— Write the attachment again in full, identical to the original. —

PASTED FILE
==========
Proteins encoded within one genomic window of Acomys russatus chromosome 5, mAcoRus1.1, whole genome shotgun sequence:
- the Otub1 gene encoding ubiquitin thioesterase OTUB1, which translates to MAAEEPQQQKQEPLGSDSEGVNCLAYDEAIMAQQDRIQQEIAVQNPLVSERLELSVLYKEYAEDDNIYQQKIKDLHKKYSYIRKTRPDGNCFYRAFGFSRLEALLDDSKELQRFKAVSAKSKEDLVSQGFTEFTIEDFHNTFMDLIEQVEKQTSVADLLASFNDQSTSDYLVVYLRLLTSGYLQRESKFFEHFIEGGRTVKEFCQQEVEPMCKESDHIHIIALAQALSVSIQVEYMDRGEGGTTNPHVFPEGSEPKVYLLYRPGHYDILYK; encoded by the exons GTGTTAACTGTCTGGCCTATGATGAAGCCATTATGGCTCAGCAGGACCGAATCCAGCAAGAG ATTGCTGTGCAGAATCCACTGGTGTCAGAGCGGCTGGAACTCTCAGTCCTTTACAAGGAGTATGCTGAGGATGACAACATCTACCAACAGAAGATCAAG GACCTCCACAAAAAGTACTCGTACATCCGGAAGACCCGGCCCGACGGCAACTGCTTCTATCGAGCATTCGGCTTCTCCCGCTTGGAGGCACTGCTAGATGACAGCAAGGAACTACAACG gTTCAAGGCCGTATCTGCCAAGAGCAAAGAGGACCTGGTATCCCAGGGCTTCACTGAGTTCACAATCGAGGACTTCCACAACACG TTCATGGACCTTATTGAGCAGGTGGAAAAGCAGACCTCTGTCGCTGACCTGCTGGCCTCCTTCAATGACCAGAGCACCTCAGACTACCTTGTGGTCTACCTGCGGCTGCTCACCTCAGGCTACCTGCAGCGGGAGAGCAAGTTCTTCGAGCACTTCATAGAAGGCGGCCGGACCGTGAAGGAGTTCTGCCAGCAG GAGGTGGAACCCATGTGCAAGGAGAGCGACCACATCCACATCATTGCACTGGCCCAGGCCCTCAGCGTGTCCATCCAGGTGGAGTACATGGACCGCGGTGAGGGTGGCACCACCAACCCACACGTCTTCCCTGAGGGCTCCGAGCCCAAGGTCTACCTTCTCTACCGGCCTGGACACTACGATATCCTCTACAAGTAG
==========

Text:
Proteins encoded within one genomic window of Acomys russatus chromosome 5, mAcoRus1.1, whole genome shotgun sequence:
- the Otub1 gene encoding ubiquitin thioesterase OTUB1, which translates to MAAEEPQQQKQEPLGSDSEGVNCLAYDEAIMAQQDRIQQEIAVQNPLVSERLELSVLYKEYAEDDNIYQQKIKDLHKKYSYIRKTRPDGNCFYRAFGFSRLEALLDDSKELQRFKAVSAKSKEDLVSQGFTEFTIEDFHNTFMDLIEQVEKQTSVADLLASFNDQSTSDYLVVYLRLLTSGYLQRESKFFEHFIEGGRTVKEFCQQEVEPMCKESDHIHIIALAQALSVSIQVEYMDRGEGGTTNPHVFPEGSEPKVYLLYRPGHYDILYK; encoded by the exons GTGTTAACTGTCTGGCCTATGATGAAGCCATTATGGCTCAGCAGGACCGAATCCAGCAAGAG ATTGCTGTGCAGAATCCACTGGTGTCAGAGCGGCTGGAACTCTCAGTCCTTTACAAGGAGTATGCTGAGGATGACAACATCTACCAACAGAAGATCAAG GACCTCCACAAAAAGTACTCGTACATCCGGAAGACCCGGCCCGACGGCAACTGCTTCTATCGAGCATTCGGCTTCTCCCGCTTGGAGGCACTGCTAGATGACAGCAAGGAACTACAACG gTTCAAGGCCGTATCTGCCAAGAGCAAAGAGGACCTGGTATCCCAGGGCTTCACTGAGTTCACAATCGAGGACTTCCACAACACG TTCATGGACCTTATTGAGCAGGTGGAAAAGCAGACCTCTGTCGCTGACCTGCTGGCCTCCTTCAATGACCAGAGCACCTCAGACTACCTTGTGGTCTACCTGCGGCTGCTCACCTCAGGCTACCTGCAGCGGGAGAGCAAGTTCTTCGAGCACTTCATAGAAGGCGGCCGGACCGTGAAGGAGTTCTGCCAGCAG GAGGTGGAACCCATGTGCAAGGAGAGCGACCACATCCACATCATTGCACTGGCCCAGGCCCTCAGCGTGTCCATCCAGGTGGAGTACATGGACCGCGGTGAGGGTGGCACCACCAACCCACACGTCTTCCCTGAGGGCTCCGAGCCCAAGGTCTACCTTCTCTACCGGCCTGGACACTACGATATCCTCTACAAGTAG